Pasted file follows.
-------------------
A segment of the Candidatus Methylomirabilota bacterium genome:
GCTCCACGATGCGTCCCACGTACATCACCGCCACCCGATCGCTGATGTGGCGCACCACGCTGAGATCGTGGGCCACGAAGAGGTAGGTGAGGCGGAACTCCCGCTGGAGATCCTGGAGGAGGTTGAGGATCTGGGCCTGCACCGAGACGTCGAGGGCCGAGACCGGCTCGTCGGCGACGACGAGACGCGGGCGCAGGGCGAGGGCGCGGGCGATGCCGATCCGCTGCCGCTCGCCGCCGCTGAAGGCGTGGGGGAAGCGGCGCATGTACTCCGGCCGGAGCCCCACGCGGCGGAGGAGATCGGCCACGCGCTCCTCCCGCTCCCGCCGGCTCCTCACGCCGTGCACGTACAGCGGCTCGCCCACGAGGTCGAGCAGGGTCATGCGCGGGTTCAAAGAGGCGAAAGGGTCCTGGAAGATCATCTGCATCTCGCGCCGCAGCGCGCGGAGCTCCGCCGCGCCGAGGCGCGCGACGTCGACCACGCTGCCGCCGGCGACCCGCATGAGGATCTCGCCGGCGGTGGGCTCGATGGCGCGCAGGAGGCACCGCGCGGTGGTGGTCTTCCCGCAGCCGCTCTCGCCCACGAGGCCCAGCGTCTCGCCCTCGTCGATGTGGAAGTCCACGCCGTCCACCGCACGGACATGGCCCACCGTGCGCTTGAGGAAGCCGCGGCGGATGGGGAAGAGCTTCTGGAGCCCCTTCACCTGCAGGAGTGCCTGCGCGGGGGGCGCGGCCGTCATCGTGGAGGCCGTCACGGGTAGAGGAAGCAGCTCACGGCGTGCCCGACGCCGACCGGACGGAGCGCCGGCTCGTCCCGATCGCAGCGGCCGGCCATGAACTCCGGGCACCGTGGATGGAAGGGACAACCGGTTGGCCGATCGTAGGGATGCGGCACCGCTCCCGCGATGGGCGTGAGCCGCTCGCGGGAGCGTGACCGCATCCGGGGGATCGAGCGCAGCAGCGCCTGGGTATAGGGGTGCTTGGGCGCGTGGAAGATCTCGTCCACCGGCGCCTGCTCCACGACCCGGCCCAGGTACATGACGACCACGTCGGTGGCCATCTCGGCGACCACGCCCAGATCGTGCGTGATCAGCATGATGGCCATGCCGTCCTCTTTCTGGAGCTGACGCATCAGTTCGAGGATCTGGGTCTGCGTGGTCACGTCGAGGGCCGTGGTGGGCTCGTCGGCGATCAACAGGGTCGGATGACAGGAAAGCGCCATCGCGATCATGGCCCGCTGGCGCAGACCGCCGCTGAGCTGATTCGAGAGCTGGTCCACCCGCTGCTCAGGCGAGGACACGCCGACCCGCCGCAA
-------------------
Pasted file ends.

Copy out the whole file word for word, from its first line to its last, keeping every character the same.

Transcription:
A segment of the Candidatus Methylomirabilota bacterium genome:
GCTCCACGATGCGTCCCACGTACATCACCGCCACCCGATCGCTGATGTGGCGCACCACGCTGAGATCGTGGGCCACGAAGAGGTAGGTGAGGCGGAACTCCCGCTGGAGATCCTGGAGGAGGTTGAGGATCTGGGCCTGCACCGAGACGTCGAGGGCCGAGACCGGCTCGTCGGCGACGACGAGACGCGGGCGCAGGGCGAGGGCGCGGGCGATGCCGATCCGCTGCCGCTCGCCGCCGCTGAAGGCGTGGGGGAAGCGGCGCATGTACTCCGGCCGGAGCCCCACGCGGCGGAGGAGATCGGCCACGCGCTCCTCCCGCTCCCGCCGGCTCCTCACGCCGTGCACGTACAGCGGCTCGCCCACGAGGTCGAGCAGGGTCATGCGCGGGTTCAAAGAGGCGAAAGGGTCCTGGAAGATCATCTGCATCTCGCGCCGCAGCGCGCGGAGCTCCGCCGCGCCGAGGCGCGCGACGTCGACCACGCTGCCGCCGGCGACCCGCATGAGGATCTCGCCGGCGGTGGGCTCGATGGCGCGCAGGAGGCACCGCGCGGTGGTGGTCTTCCCGCAGCCGCTCTCGCCCACGAGGCCCAGCGTCTCGCCCTCGTCGATGTGGAAGTCCACGCCGTCCACCGCACGGACATGGCCCACCGTGCGCTTGAGGAAGCCGCGGCGGATGGGGAAGAGCTTCTGGAGCCCCTTCACCTGCAGGAGTGCCTGCGCGGGGGGCGCGGCCGTCATCGTGGAGGCCGTCACGGGTAGAGGAAGCAGCTCACGGCGTGCCCGACGCCGACCGGACGGAGCGCCGGCTCGTCCCGATCGCAGCGGCCGGCCATGAACTCCGGGCACCGTGGATGGAAGGGACAACCGGTTGGCCGATCGTAGGGATGCGGCACCGCTCCCGCGATGGGCGTGAGCCGCTCGCGGGAGCGTGACCGCATCCGGGGGATCGAGCGCAGCAGCGCCTGGGTATAGGGGTGCTTGGGCGCGTGGAAGATCTCGTCCACCGGCGCCTGCTCCACGACCCGGCCCAGGTACATGACGACCACGTCGGTGGCCATCTCGGCGACCACGCCCAGATCGTGCGTGATCAGCATGATGGCCATGCCGTCCTCTTTCTGGAGCTGACGCATCAGTTCGAGGATCTGGGTCTGCGTGGTCACGTCGAGGGCCGTGGTGGGCTCGTCGGCGATCAACAGGGTCGGATGACAGGAAAGCGCCATCGCGATCATGGCCCGCTGGCGCAGACCGCCGCTGAGCTGATTCGAGAGCTGGTCCACCCGCTGCTCAGGCGAGGACACGCCGACCCGCCGCAA